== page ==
A planar hypersonic Laval nozzle is about to be built. This will be the first time that a nozzle of this type will be used for spectroscopic data production (patent possibility).
A CRDS-type ultrasensitive spectrometer has been built to detect one of the fundamental modes of C60 in the mid-infrared (8.47 µm). This spectrometer is based on the use of a quantum cascade laser. To our knowledge, it is the first coupling of a laser of this type with a high finesse cavity.
The spectroscopic data produced from the C60 fullerene in the near infrared will be systematically compared to the DIBs identified in this spectral range, which will allow to refute or confirm the role of C60 as a potential carrier of some DIBs.
Other fullerenes could also be studied like C70, also detected in the mid-infrared in several astrophysical environments.
Low Fidelity Approach for Contoured Nozzle Design
A. Jraisheh, E. Dudás, N. Suas-David, R. Georges, V. Kulkarni, Journal of Spacecrafts and Rockets AIAA, published online 18 Dec 2022.
The recent detection in the interstellar medium of the C60 fullerene in its neutral form has tremendously re-launched the involvement of fullerenes as potential carriers of the mysterious diffuse interstellar bands (DIBs). In 2015, four near-infrared DIBs were attributed to the C60+ cation, confirming the role of fullerenes as DIBs carriers. The “FULLDIBS” project aims at producing laboratory spectra of C60 and C70 in the gas phase, from the mid infrared to the visible range. This project relies on high-density and low-temperarture uniform supersonic flows to relax the molecules on their fundamental vibrational state. These low temperature flows will be probed using the most up-to-date ultra-sensitive spectroscopic techniques based on high-finesse optical cavities. The produced spectral signatures will be systematically compared to the DIBs of the interstellar medium.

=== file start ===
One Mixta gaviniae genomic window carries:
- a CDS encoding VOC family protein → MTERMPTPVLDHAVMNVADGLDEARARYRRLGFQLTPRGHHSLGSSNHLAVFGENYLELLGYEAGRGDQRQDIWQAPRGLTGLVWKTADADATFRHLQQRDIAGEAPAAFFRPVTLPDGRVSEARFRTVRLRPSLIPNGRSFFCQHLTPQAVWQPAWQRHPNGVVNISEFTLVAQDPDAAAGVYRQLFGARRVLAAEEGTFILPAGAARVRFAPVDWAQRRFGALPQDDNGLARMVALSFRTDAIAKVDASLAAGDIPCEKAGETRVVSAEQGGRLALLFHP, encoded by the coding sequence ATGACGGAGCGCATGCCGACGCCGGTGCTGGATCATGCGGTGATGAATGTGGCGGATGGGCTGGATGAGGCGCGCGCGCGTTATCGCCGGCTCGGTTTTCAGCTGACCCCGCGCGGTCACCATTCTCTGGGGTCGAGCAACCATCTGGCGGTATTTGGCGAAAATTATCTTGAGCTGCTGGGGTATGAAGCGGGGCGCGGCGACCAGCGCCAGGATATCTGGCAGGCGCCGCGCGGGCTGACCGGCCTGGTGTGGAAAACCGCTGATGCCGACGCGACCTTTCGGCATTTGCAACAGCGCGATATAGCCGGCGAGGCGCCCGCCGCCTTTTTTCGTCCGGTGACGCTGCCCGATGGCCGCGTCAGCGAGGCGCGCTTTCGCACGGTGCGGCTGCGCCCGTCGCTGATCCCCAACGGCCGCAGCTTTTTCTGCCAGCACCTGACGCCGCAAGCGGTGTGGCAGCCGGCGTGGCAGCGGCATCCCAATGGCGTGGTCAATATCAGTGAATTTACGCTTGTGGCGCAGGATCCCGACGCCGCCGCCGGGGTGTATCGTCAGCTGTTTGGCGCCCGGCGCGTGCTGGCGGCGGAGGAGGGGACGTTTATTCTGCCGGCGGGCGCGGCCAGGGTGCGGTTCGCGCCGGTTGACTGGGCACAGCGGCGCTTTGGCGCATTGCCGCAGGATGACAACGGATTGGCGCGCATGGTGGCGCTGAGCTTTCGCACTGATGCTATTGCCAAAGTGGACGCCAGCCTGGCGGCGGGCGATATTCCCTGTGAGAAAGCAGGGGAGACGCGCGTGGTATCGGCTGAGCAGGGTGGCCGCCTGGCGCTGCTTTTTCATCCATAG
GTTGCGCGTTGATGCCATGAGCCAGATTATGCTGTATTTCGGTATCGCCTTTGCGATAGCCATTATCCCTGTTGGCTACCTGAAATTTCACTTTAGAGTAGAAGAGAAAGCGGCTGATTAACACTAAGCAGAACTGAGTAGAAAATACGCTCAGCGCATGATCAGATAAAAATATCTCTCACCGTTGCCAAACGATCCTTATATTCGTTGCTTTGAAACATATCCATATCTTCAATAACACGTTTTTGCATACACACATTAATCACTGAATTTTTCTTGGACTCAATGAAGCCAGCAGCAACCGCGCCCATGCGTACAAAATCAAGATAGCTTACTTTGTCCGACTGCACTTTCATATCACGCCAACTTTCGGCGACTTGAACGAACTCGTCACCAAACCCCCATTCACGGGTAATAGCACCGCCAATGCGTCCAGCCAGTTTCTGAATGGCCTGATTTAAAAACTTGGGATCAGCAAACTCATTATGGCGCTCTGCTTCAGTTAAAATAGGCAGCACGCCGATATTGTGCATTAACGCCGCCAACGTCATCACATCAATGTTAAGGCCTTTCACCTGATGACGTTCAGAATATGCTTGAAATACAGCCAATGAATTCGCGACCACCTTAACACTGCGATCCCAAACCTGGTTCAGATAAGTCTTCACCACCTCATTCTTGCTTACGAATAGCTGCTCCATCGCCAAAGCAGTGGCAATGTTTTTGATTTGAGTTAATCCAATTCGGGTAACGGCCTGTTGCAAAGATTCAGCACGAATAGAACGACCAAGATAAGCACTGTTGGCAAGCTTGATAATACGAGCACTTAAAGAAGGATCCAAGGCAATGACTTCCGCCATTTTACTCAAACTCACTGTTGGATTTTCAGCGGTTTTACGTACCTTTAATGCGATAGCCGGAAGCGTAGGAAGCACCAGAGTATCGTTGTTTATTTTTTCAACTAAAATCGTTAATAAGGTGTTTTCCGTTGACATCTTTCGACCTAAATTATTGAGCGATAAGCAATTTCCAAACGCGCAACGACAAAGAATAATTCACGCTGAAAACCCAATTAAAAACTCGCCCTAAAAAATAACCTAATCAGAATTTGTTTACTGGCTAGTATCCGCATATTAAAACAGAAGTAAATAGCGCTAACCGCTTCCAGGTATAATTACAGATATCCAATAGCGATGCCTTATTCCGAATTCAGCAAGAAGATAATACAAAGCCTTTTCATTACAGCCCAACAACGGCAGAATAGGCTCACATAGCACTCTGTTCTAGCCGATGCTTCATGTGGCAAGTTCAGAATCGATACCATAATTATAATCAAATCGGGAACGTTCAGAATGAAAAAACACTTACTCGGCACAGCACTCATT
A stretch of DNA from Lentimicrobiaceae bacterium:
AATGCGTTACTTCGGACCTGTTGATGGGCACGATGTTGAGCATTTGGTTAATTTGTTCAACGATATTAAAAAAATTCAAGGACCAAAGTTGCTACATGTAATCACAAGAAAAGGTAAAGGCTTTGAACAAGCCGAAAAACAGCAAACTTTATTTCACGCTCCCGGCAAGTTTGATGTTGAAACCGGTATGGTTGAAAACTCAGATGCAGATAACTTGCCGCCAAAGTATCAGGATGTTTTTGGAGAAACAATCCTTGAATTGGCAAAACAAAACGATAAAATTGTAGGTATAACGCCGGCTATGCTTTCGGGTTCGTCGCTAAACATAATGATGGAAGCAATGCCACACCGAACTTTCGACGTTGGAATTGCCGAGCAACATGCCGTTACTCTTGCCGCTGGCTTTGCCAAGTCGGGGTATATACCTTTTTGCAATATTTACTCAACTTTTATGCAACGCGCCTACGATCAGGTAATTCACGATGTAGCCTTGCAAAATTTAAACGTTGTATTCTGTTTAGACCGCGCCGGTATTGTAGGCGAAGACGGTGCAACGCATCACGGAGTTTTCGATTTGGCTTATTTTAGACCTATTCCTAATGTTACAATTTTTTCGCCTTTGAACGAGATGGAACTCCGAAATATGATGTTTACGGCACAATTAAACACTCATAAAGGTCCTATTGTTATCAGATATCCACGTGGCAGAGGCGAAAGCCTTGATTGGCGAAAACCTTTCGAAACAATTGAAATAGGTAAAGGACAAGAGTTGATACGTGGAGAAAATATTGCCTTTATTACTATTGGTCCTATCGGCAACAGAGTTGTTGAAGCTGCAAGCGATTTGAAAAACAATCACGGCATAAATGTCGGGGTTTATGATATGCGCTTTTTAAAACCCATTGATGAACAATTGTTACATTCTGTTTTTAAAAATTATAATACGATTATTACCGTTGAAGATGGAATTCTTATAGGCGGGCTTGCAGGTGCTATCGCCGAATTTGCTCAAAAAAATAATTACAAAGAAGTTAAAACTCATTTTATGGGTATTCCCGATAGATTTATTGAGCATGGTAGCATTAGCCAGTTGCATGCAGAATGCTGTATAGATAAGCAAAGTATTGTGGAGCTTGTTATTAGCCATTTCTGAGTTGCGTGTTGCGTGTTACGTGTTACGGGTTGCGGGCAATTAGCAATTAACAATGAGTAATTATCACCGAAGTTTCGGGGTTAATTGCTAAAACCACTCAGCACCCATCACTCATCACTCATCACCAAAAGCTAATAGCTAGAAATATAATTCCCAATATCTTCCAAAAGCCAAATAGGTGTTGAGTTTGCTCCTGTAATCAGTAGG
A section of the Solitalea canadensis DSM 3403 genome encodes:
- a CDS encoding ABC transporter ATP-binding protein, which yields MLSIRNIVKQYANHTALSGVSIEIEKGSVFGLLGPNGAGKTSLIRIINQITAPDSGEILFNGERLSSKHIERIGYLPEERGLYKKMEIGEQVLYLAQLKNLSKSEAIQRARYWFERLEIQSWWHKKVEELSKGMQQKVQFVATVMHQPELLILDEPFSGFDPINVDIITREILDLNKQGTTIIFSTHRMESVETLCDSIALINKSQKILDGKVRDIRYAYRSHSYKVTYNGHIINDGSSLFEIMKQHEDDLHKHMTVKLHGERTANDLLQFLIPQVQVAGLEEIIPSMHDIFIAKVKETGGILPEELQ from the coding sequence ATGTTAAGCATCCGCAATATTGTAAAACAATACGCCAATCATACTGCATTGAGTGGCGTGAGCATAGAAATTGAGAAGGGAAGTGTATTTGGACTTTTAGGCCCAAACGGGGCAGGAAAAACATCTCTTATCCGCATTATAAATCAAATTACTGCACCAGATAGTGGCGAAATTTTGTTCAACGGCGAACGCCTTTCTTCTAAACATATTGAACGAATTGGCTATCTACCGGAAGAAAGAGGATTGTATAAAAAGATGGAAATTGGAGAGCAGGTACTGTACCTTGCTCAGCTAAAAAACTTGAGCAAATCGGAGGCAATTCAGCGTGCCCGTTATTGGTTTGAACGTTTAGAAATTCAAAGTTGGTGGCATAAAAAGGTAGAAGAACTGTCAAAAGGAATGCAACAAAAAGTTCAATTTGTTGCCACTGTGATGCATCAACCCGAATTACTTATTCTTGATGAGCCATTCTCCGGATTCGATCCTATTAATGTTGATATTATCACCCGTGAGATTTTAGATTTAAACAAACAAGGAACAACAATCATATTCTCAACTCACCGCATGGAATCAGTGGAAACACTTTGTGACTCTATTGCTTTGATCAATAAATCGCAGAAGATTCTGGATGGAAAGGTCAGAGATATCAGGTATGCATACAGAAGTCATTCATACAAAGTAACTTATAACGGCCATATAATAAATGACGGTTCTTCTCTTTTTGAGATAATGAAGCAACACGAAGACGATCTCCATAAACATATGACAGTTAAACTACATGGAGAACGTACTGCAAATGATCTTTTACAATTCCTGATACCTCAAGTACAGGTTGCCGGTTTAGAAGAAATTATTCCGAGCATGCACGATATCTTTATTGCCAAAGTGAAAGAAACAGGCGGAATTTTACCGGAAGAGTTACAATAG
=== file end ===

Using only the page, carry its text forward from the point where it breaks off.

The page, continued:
Monsieur Robert Georges (INSTITUT DE PHYSIQUE DE RENNES)
The author of this summary is the project coordinator, who is responsible for the content of this summary. The ANR declines any responsibility as for its contents.
IPR INSTITUT DE PHYSIQUE DE RENNES
LIPHY Laboratoire Interdisciplinaire de Physique
Help of the ANR 459,969 euros
Beginning and duration of the scientific project: - 48 Months